Post-Nut Clarity 

In Ricerche: three Sharon Hayes abruptly asks one of the nervous students gathered around her on a women’s college campus, ‘Do you feel like you have the same kind of sex or a different kind of sex from your mother?’, which is answered with a youthful hesitation, ‘uuuh… uuuh…what?’1. If I were to straightforwardly answer that question, as a gay identifying man, then yes, of course I have a different kind of sex from my mum. But those differences, in the kinds of sex and the relationship with sex, I (and many other gay men) possess feel so vast to me when compared with each other that I’ll allow myself a more indulged response.  

I do have to admit that sometimes I’m not quite at home in myself; that really it might not matter where I might be or how I ended up there. This is a trait I share with my mum, a sort of disconnection that’s hardwired in, or perhaps it’s because we both spend too much time comparing ourselves to others.  

It’s a Monday afternoon, I’m sitting at the living room table and I’m waiting to be interrupted, but the interruption isn’t coming. Maybe I’ll meditate, but I’m looking to get away from myself, not closer. So, my thumbs open TikTok instinctively, although even here all the content has changed, every other video some tech-employee evangelising about six figures and PTO. I see one guy making out that WFH was like some kind of utopia expressed, but then there’s this girl and she’s using a sound from Grey’s Anatomy; Sandra Oh wailing ‘Somebody Sedate Me!’ 

SLAMRUSH are a gay porn production company. They make films about twinks getting gang banged while smoking T. ‘I look for vulnerable young men. End of the road type. I find ‘em, slam ‘em, and breed ‘em. You don’t like it…go fuck yourself. Plenty of us wanna see this’2.  SLAMRUSH have racked up almost nine million views across 89 videos on pornhub alone. Taking into consideration other porn sharing sites, and the brand’s own subscribers, the viewing figures are definitely much higher. They are part of a larger group of gay porn productions called MaleRevenue who, across eleven brands, have a market hold on a realist style of porn which has emerged in response to the growth and popularity of amateur porn. These videos all have a similar set of production parameters: filmed handheld on phones; bareback; usually group scenes. They each attempt to portray these scenarios as reality, something which actually happened, a documentation rather than a production. Never mind that every guy in the scene happens to be a porn actor. And now I see it, I see it in your eyes / The things you said to me / were really nothing but lies.3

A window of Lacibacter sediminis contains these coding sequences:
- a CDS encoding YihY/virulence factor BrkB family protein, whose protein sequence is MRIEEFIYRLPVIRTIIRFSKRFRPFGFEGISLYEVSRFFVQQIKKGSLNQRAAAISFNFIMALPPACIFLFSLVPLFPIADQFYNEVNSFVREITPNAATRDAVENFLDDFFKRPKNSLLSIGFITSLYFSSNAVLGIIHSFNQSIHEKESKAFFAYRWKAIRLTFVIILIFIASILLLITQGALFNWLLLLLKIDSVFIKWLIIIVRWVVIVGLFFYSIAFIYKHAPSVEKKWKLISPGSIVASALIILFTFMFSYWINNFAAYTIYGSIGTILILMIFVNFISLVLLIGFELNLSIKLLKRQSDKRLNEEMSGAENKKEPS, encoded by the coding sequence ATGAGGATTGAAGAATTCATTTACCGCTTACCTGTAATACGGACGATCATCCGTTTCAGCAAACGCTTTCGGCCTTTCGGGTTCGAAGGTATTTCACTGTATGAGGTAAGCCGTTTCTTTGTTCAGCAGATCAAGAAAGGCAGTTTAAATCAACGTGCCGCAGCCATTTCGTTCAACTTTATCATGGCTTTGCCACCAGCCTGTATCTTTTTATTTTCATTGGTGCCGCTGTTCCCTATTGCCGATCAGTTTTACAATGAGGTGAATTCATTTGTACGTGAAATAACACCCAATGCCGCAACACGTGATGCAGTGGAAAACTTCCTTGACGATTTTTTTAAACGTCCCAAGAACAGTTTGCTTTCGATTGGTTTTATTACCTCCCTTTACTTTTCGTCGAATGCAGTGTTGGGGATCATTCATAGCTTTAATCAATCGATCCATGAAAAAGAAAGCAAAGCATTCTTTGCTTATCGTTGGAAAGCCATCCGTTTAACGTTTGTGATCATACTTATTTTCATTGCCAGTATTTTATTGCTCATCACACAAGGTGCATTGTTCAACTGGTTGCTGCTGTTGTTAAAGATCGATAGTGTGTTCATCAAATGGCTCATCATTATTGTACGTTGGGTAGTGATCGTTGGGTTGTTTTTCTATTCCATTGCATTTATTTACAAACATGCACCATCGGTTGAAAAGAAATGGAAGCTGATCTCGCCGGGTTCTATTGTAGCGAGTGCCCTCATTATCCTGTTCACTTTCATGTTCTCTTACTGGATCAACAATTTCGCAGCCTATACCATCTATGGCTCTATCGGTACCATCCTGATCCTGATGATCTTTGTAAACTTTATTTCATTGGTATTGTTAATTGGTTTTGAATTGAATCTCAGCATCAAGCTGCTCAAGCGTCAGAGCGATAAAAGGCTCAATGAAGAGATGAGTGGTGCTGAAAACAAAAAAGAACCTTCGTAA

‘…the innovations of disco mirrored the ethos of gay liberation regarding the expansion of affectional possibility.’4. A living room, it’s approaching midday and the daylight is cutting through those blinds that are cut vertically, the ones that are always a pale blue which turn left or right, pastel green when the light hits. There are maybe five guys here, all naked and variously slouched over green leather sofas. Each are hot in their own way, one has particularly nice tattoos. The room is quiet though, every single one of them folded over their phones scrolling Grindr. Something is missing—there is more to come; this ain’t it. More means more.  

The first time I used Grindr I was around sixteen or seventeen. I had just got my first iPhone, and this was when the adverts boasted there’s an app for that. It was always said in such a sure, nonchalant manner: yup, there’s an app for that. I used to stay awake when my mum was working night shift, amazed at what Grindr offered; a chance to explore my desires, somewhere to chat with real gay humans. Now I go on Grindr and don’t speak to anyone for a few hours and call it quits. ‘Sex is part of the universe of imprecision, of indetermination, a sphere that does not comply with connective perfection.’5 

SLAMRUSH exists because of a market demand. Even if these videos are staged (and the effect does dampen the more videos one watches) they reflect a common enough setting to be believed. In the gay chemsex scene there is a shockingly cavalier attitude towards men being sexually assaulted when they have passed out after taking G. Consent is assumed, taken as a given. When significant numbers of your community sedate themselves to facilitate intimacy, this is a crisis. We are forgetting how to be with ourselves. I am forgetting how to be with myself. Maybe I never knew who I was to start with. So, I’ll continue comparing myself, try and steal some sense of others documentation, learn to be a better liar. 

  1. Sharon Hayes, Ricerche: three. 2013, video
  2. 2 Slamrush. Accessed 18 July 2022 [
  3. Changin’, Ms. (Sharon) Ridley. (Tabu Records, 1978) 
  4. Douglas Crimp, ‘Disss-co (A Fragment)’, Criticism, Winter 2008, Vol. 50, No. 1, p 16 
  5. Franco ‘Bifo’ Berardi, Breathing: chaos and poetry. (Los Angeles: Semiotext(e), 2019) p 100